Imposters will pretend to be anyone to get you to send them money. Recently, reports of the virtual child kidnapping imposter scam have resurfaced. The scam begins with a call from someone claiming to have kidnapped a child in your family.
You may even hear sounds of a child in distress in the background. The scammer demands money immediately, often wanting money sent through a wire transfer service or by prepaid card. The scammer may even insist that you keep the call a secret and not alert the police.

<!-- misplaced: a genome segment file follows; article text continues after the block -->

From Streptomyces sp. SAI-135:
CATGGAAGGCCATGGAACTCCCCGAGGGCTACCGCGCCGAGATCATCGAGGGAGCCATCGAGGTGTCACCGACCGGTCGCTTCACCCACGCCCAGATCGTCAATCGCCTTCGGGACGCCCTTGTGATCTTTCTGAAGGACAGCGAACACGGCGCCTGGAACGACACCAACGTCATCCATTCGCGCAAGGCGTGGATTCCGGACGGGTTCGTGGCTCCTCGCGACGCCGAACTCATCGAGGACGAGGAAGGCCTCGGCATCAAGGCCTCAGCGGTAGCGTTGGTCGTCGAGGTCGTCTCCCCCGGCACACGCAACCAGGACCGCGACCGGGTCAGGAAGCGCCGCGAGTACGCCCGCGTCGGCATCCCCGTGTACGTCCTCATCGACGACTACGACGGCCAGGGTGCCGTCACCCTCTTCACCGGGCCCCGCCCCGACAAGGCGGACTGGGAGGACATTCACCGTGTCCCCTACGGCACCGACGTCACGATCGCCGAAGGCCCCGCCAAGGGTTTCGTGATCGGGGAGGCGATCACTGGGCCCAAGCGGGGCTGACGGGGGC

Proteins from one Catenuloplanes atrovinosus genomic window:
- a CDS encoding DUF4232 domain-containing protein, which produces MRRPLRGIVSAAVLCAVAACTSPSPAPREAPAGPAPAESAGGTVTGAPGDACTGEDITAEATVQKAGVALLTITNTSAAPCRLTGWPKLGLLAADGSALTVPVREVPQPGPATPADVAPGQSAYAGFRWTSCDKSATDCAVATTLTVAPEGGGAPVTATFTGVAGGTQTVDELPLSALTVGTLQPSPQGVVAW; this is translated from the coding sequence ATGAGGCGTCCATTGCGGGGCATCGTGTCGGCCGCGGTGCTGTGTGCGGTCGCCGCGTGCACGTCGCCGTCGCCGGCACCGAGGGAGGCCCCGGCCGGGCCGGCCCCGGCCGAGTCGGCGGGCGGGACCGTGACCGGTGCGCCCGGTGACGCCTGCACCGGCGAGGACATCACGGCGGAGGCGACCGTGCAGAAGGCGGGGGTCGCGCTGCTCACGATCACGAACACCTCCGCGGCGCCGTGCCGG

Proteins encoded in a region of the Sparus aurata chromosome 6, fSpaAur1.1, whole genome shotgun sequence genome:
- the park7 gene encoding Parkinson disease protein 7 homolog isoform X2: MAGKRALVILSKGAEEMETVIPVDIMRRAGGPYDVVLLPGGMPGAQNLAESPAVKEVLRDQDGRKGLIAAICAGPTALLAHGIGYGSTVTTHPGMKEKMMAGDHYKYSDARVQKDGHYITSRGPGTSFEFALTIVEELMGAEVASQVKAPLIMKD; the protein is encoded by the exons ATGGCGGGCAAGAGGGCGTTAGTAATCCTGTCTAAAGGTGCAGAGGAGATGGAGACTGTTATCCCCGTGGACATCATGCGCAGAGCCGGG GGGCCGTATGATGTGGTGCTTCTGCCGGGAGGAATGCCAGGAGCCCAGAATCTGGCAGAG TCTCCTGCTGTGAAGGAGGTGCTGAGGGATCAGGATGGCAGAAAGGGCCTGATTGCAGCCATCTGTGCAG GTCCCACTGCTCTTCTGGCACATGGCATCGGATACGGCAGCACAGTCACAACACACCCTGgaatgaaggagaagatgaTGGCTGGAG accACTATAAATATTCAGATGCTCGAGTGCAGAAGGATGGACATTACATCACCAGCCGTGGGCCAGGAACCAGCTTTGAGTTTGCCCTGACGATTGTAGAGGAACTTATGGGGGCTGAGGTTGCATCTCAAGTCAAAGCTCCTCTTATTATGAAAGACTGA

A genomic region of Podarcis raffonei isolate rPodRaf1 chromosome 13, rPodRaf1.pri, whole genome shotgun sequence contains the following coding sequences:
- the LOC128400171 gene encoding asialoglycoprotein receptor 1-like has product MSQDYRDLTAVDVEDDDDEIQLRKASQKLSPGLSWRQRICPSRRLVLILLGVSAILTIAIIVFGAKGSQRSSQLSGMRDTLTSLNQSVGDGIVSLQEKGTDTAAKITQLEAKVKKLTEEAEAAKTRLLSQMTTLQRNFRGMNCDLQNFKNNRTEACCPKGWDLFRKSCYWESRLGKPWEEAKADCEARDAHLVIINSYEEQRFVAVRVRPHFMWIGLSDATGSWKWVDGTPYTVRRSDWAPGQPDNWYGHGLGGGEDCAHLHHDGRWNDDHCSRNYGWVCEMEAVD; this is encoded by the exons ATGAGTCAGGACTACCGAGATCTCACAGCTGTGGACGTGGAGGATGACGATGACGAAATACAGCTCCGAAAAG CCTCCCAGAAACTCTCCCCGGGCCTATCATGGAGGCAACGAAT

These calls are fake and law enforcement organizations, like the FBI, are aware of this type of scam.
If you get a call like this, resist the urge to send money immediately, no matter how dramatic the story. These scammers are good at pressuring you to send money before you have time to think. How do they know your information? Scammers will search the internet and social media sites to get personal information.
It’s natural to want to check on your child’s safety, even if your head tells you the call is fake. That’s OK. Contact your child or their school directly. Then you can report this fraud at ftc.gov/complaint.
by Alesha Hernandez
Consumer Education Specialist, FTC
Photo: Rolex Dela Pena/EPA